VMware NSX Advanced Load Balancer (formerly known as Avi Networks) is a self-service Multi-Cloud Application Services Platform. It provides software Multi-Cloud load balancers, web application firewall (WAF), rich analytics across on-premises data centers and container Ingress for applications across data centers and clouds. It’s also a requirement for enabling Workload Management for VMware vSphere with Tanzu (option with distributed switches).
In this post, I want to show you, how to upgrade VMware NSX Advanced Load Balancer from v22.1.2 to v22.1.3
1. Download upgrade & patch files
At first, look at VMware Interoperability Matrix and choose 1st and 2nd “Solution” to check interoperability between two products – https://interopmatrix.vmware.com/Interoperability
I have a vCenter 8.0.1c and Avi ALB in version 22.1.2.
vCenter 8.0.1c is running TKG 2.2.0. To be compatible with Avi ALB, I need minimum version 22.1.2 (already installed). In this tutorial, I want to upgrade Avi to v22.1.3
1. Go to the VMware Customer Connect site and download NSX Advanced Load Balancer https://customerconnect.vmware.com/downloads/details?downloadGroup=NSX-ALB-10-NDC&productId=1092&rPId=55618
2. In the next window, find desired version and expand details. Choose System file 22.1.3 under the “Version” column.
3. Expand Upgrade and than VMware/OpenStack/AWS/KVM/CSP section. Download System upgrade file.
4. Back to the previous screen and choose Patch file 22.1.3-2p11 (or another latest) under the “Version” column.
5. Expand system and download Patch file.
2. Preparation and uploading files
1. Log in to the Avi management and confirm the running version.
2. Check backup configuration. It should be enabled by default to backup Avi locally 1x day.
3. Go to the Administration->Controller->Software tab. Upload 2 files from your computer. After a while, 2 new files should be visible in this place:
– System file – 22.1.3-9096
– Patch file – 22.1.3-2p11-9010
3. Let’s upgrade Avi!
1. Go to the Administration->Controller->System Update tab. Tick System and Upgrade button to start upgrade system process.
2. The first upgrade windows inform about a few things.
– You can check or uncheck option to Upgrade All Service Engine Groups.
– Which action will be take on Service Engine Groups – by default is Suspend
– A couple of things that need to be check before upgrading.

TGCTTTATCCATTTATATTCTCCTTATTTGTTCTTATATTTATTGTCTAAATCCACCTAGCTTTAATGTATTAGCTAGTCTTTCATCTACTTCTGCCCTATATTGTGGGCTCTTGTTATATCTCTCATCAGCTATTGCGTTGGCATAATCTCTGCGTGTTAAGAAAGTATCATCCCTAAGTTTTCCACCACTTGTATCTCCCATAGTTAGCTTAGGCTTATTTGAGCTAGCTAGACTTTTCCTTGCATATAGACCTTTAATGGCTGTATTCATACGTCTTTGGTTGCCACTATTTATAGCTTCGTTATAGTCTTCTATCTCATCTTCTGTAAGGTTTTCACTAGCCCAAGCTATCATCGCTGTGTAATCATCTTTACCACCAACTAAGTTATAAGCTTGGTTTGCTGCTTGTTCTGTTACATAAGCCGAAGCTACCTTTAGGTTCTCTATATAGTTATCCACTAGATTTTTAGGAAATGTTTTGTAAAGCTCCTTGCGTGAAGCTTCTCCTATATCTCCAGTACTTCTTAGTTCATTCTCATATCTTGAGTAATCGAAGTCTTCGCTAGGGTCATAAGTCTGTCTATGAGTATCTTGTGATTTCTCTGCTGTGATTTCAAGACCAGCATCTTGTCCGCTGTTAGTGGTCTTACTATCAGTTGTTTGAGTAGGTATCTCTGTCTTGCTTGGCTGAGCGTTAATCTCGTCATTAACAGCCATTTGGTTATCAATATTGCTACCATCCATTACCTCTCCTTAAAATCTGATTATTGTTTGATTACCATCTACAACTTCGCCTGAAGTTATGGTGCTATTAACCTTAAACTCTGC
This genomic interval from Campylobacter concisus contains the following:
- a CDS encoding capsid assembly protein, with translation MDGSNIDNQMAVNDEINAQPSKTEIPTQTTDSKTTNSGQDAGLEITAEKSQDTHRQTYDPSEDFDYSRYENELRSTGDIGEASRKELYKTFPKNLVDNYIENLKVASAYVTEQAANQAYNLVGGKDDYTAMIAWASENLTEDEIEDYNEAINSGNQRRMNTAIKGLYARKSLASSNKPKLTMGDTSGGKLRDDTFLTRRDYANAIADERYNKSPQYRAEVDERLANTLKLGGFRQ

If everything is OK, click continue.
3. Second window informs you about taking a backup before upgrading. If it seems right for you, go ahead and click Confirm button.
4. Upgrade started. It will take some time and connection to the Avi management will be interrupted.
In the 1st phase, Avi node (or nodes) is upgraded.
In the 2nd phase, Service Engines are upgraded.
5. Upgrade completed successfully! To complete the whole process, let’s patch system.
6. Tick Patch and Upgrade button to start patching system process.
7. Patching looks very similar as System upgrade. Look at the next 2 windows and start the process.
8. Patching completed! We have successfully upgrade & patch Avi from 22.1.2-2p7 to 22.1.3-2p11
4. What happens in the background? What about running services?
In this case I have a enabled vSphere with Tanzu + Avi ALB. Simple Yelb app is running on TKG cluster. Interface of this app is exposed as a Kubernetes service with “LoadBalancer” type and IP 10.0.42.15.
Below, is the Yelb app service visible as a Virtual Service in the Avi and is using port 80.
Service Engine Group which consists of two 2 Service Engines VMs running in HA. It allows to expose services outside the K8S (TKG) cluster.
Each Service Engine runs some Virtual Services. When Service Engine Group is upgrades it’s done one be one. This means, that services running on the first Service Engine are migrated to the second VM – VS_SWITCHOVER. Than, SE upgrades. And when it’s done, services from the second SE will move to the first one. And process repeats itself.